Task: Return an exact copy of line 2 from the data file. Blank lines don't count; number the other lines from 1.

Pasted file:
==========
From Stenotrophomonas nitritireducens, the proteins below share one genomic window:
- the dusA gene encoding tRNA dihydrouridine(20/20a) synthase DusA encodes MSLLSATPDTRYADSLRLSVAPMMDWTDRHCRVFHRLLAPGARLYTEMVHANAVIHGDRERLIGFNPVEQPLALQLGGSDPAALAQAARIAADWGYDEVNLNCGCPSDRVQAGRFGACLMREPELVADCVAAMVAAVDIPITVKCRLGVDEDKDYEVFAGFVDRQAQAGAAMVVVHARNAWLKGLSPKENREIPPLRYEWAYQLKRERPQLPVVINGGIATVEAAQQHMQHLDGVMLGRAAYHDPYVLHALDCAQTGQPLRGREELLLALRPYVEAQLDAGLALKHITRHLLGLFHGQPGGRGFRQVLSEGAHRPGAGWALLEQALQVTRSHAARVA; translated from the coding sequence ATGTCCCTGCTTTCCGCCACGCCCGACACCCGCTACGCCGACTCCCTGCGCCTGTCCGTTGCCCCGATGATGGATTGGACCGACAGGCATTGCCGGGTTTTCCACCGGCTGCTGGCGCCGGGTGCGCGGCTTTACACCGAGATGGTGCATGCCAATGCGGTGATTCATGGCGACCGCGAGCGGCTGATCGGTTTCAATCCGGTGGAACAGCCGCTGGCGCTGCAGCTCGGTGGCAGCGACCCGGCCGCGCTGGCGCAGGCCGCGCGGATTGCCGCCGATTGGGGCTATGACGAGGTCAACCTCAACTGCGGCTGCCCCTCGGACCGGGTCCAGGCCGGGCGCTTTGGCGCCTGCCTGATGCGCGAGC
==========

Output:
- the dusA gene encoding tRNA dihydrouridine(20/20a) synthase DusA encodes MSLLSATPDTRYADSLRLSVAPMMDWTDRHCRVFHRLLAPGARLYTEMVHANAVIHGDRERLIGFNPVEQPLALQLGGSDPAALAQAARIAADWGYDEVNLNCGCPSDRVQAGRFGACLMREPELVADCVAAMVAAVDIPITVKCRLGVDEDKDYEVFAGFVDRQAQAGAAMVVVHARNAWLKGLSPKENREIPPLRYEWAYQLKRERPQLPVVINGGIATVEAAQQHMQHLDGVMLGRAAYHDPYVLHALDCAQTGQPLRGREELLLALRPYVEAQLDAGLALKHITRHLLGLFHGQPGGRGFRQVLSEGAHRPGAGWALLEQALQVTRSHAARVA; translated from the coding sequence ATGTCCCTGCTTTCCGCCACGCCCGACACCCGCTACGCCGACTCCCTGCGCCTGTCCGTTGCCCCGATGATGGATTGGACCGACAGGCATTGCCGGGTTTTCCACCGGCTGCTGGCGCCGGGTGCGCGGCTTTACACCGAGATGGTGCATGCCAATGCGGTGATTCATGGCGACCGCGAGCGGCTGATCGGTTTCAATCCGGTGGAACAGCCGCTGGCGCTGCAGCTCGGTGGCAGCGACCCGGCCGCGCTGGCGCAGGCCGCGCGGATTGCCGCCGATTGGGGCTATGACGAGGTCAACCTCAACTGCGGCTGCCCCTCGGACCGGGTCCAGGCCGGGCGCTTTGGCGCCTGCCTGATGCGCGAGC